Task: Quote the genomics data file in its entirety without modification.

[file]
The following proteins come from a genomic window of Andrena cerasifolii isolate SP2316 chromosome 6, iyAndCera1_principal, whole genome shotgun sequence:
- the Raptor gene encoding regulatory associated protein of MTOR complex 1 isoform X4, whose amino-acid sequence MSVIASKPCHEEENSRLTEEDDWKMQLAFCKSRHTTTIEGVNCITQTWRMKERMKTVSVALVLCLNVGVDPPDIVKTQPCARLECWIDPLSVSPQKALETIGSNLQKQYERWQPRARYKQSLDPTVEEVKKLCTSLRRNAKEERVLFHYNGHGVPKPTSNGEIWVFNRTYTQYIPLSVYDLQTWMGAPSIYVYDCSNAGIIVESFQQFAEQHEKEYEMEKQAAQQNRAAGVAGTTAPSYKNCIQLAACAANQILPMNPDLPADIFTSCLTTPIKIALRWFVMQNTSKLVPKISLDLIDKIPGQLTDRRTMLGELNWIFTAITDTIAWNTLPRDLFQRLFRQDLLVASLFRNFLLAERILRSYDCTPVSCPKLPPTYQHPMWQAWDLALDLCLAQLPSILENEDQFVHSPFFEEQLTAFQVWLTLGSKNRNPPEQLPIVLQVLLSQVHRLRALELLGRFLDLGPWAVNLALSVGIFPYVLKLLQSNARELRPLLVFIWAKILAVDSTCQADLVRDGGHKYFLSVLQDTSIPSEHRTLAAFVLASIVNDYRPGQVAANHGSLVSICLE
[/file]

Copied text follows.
The following proteins come from a genomic window of Andrena cerasifolii isolate SP2316 chromosome 6, iyAndCera1_principal, whole genome shotgun sequence:
- the Raptor gene encoding regulatory associated protein of MTOR complex 1 isoform X4, whose amino-acid sequence MSVIASKPCHEEENSRLTEEDDWKMQLAFCKSRHTTTIEGVNCITQTWRMKERMKTVSVALVLCLNVGVDPPDIVKTQPCARLECWIDPLSVSPQKALETIGSNLQKQYERWQPRARYKQSLDPTVEEVKKLCTSLRRNAKEERVLFHYNGHGVPKPTSNGEIWVFNRTYTQYIPLSVYDLQTWMGAPSIYVYDCSNAGIIVESFQQFAEQHEKEYEMEKQAAQQNRAAGVAGTTAPSYKNCIQLAACAANQILPMNPDLPADIFTSCLTTPIKIALRWFVMQNTSKLVPKISLDLIDKIPGQLTDRRTMLGELNWIFTAITDTIAWNTLPRDLFQRLFRQDLLVASLFRNFLLAERILRSYDCTPVSCPKLPPTYQHPMWQAWDLALDLCLAQLPSILENEDQFVHSPFFEEQLTAFQVWLTLGSKNRNPPEQLPIVLQVLLSQVHRLRALELLGRFLDLGPWAVNLALSVGIFPYVLKLLQSNARELRPLLVFIWAKILAVDSTCQADLVRDGGHKYFLSVLQDTSIPSEHRTLAAFVLASIVNDYRPGQVAANHGSLVSICLE